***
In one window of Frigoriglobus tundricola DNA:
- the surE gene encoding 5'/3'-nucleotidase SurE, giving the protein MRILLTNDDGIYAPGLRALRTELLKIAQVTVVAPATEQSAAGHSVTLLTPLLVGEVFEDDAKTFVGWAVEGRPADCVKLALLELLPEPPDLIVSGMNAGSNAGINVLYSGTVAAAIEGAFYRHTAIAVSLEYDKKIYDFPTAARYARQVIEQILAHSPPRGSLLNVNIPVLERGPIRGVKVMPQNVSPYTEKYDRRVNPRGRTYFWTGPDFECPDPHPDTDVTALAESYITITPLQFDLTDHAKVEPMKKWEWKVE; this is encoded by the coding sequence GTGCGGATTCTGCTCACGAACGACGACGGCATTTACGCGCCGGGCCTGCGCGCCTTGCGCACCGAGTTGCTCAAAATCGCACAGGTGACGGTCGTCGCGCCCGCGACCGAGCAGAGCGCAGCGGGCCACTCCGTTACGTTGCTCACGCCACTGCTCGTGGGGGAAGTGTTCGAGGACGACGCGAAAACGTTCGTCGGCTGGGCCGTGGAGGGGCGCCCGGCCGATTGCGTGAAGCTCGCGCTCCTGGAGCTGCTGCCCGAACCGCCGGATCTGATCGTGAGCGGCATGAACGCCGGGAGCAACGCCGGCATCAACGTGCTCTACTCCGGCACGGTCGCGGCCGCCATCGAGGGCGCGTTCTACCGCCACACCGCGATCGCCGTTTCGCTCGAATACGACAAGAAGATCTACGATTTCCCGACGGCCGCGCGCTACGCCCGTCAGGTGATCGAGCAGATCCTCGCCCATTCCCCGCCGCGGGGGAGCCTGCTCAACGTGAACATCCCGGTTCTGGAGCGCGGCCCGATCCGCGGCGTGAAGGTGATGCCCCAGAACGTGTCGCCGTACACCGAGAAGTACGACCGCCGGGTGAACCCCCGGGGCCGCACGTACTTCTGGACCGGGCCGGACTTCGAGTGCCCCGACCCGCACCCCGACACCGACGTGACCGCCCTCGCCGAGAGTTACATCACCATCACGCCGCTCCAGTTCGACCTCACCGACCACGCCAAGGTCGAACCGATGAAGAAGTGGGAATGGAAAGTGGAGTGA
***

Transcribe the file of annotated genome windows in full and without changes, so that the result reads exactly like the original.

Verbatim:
In one window of Frigoriglobus tundricola DNA:
- the surE gene encoding 5'/3'-nucleotidase SurE, giving the protein MRILLTNDDGIYAPGLRALRTELLKIAQVTVVAPATEQSAAGHSVTLLTPLLVGEVFEDDAKTFVGWAVEGRPADCVKLALLELLPEPPDLIVSGMNAGSNAGINVLYSGTVAAAIEGAFYRHTAIAVSLEYDKKIYDFPTAARYARQVIEQILAHSPPRGSLLNVNIPVLERGPIRGVKVMPQNVSPYTEKYDRRVNPRGRTYFWTGPDFECPDPHPDTDVTALAESYITITPLQFDLTDHAKVEPMKKWEWKVE; this is encoded by the coding sequence GTGCGGATTCTGCTCACGAACGACGACGGCATTTACGCGCCGGGCCTGCGCGCCTTGCGCACCGAGTTGCTCAAAATCGCACAGGTGACGGTCGTCGCGCCCGCGACCGAGCAGAGCGCAGCGGGCCACTCCGTTACGTTGCTCACGCCACTGCTCGTGGGGGAAGTGTTCGAGGACGACGCGAAAACGTTCGTCGGCTGGGCCGTGGAGGGGCGCCCGGCCGATTGCGTGAAGCTCGCGCTCCTGGAGCTGCTGCCCGAACCGCCGGATCTGATCGTGAGCGGCATGAACGCCGGGAGCAACGCCGGCATCAACGTGCTCTACTCCGGCACGGTCGCGGCCGCCATCGAGGGCGCGTTCTACCGCCACACCGCGATCGCCGTTTCGCTCGAATACGACAAGAAGATCTACGATTTCCCGACGGCCGCGCGCTACGCCCGTCAGGTGATCGAGCAGATCCTCGCCCATTCCCCGCCGCGGGGGAGCCTGCTCAACGTGAACATCCCGGTTCTGGAGCGCGGCCCGATCCGCGGCGTGAAGGTGATGCCCCAGAACGTGTCGCCGTACACCGAGAAGTACGACCGCCGGGTGAACCCCCGGGGCCGCACGTACTTCTGGACCGGGCCGGACTTCGAGTGCCCCGACCCGCACCCCGACACCGACGTGACCGCCCTCGCCGAGAGTTACATCACCATCACGCCGCTCCAGTTCGACCTCACCGACCACGCCAAGGTCGAACCGATGAAGAAGTGGGAATGGAAAGTGGAGTGA